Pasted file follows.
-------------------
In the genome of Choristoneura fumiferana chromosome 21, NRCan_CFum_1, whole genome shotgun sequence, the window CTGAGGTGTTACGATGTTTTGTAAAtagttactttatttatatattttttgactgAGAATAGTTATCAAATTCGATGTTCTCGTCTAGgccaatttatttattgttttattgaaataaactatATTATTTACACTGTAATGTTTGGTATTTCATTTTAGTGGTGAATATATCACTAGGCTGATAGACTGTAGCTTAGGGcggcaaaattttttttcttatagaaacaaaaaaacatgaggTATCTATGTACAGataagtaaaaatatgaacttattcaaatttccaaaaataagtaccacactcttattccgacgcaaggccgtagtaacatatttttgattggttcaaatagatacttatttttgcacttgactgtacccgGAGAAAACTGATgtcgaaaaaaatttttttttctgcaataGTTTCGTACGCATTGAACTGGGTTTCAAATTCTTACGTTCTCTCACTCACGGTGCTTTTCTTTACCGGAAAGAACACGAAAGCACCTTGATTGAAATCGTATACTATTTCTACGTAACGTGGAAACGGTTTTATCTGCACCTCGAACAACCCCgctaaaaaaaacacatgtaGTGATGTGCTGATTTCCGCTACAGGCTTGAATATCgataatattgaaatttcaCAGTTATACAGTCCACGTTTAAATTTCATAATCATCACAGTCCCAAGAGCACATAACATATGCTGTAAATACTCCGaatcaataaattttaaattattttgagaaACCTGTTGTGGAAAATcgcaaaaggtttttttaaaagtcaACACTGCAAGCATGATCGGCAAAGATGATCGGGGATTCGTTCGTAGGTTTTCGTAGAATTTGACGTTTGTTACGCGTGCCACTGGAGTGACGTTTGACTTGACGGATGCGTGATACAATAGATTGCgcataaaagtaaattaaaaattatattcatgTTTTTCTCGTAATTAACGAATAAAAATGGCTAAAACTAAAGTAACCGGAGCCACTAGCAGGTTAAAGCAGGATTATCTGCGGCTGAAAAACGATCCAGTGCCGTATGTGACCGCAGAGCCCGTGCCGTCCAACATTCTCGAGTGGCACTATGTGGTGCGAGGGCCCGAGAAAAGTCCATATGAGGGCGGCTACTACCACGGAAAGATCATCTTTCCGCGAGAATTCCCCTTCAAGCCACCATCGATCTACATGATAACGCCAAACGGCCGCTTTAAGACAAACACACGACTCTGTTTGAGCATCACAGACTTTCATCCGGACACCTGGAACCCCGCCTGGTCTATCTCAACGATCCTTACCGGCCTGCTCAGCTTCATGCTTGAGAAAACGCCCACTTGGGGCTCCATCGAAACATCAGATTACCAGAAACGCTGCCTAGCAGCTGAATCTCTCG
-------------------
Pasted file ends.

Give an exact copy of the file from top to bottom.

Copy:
In the genome of Choristoneura fumiferana chromosome 21, NRCan_CFum_1, whole genome shotgun sequence, the window CTGAGGTGTTACGATGTTTTGTAAAtagttactttatttatatattttttgactgAGAATAGTTATCAAATTCGATGTTCTCGTCTAGgccaatttatttattgttttattgaaataaactatATTATTTACACTGTAATGTTTGGTATTTCATTTTAGTGGTGAATATATCACTAGGCTGATAGACTGTAGCTTAGGGcggcaaaattttttttcttatagaaacaaaaaaacatgaggTATCTATGTACAGataagtaaaaatatgaacttattcaaatttccaaaaataagtaccacactcttattccgacgcaaggccgtagtaacatatttttgattggttcaaatagatacttatttttgcacttgactgtacccgGAGAAAACTGATgtcgaaaaaaatttttttttctgcaataGTTTCGTACGCATTGAACTGGGTTTCAAATTCTTACGTTCTCTCACTCACGGTGCTTTTCTTTACCGGAAAGAACACGAAAGCACCTTGATTGAAATCGTATACTATTTCTACGTAACGTGGAAACGGTTTTATCTGCACCTCGAACAACCCCgctaaaaaaaacacatgtaGTGATGTGCTGATTTCCGCTACAGGCTTGAATATCgataatattgaaatttcaCAGTTATACAGTCCACGTTTAAATTTCATAATCATCACAGTCCCAAGAGCACATAACATATGCTGTAAATACTCCGaatcaataaattttaaattattttgagaaACCTGTTGTGGAAAATcgcaaaaggtttttttaaaagtcaACACTGCAAGCATGATCGGCAAAGATGATCGGGGATTCGTTCGTAGGTTTTCGTAGAATTTGACGTTTGTTACGCGTGCCACTGGAGTGACGTTTGACTTGACGGATGCGTGATACAATAGATTGCgcataaaagtaaattaaaaattatattcatgTTTTTCTCGTAATTAACGAATAAAAATGGCTAAAACTAAAGTAACCGGAGCCACTAGCAGGTTAAAGCAGGATTATCTGCGGCTGAAAAACGATCCAGTGCCGTATGTGACCGCAGAGCCCGTGCCGTCCAACATTCTCGAGTGGCACTATGTGGTGCGAGGGCCCGAGAAAAGTCCATATGAGGGCGGCTACTACCACGGAAAGATCATCTTTCCGCGAGAATTCCCCTTCAAGCCACCATCGATCTACATGATAACGCCAAACGGCCGCTTTAAGACAAACACACGACTCTGTTTGAGCATCACAGACTTTCATCCGGACACCTGGAACCCCGCCTGGTCTATCTCAACGATCCTTACCGGCCTGCTCAGCTTCATGCTTGAGAAAACGCCCACTTGGGGCTCCATCGAAACATCAGATTACCAGAAACGCTGCCTAGCAGCTGAATCTCTCG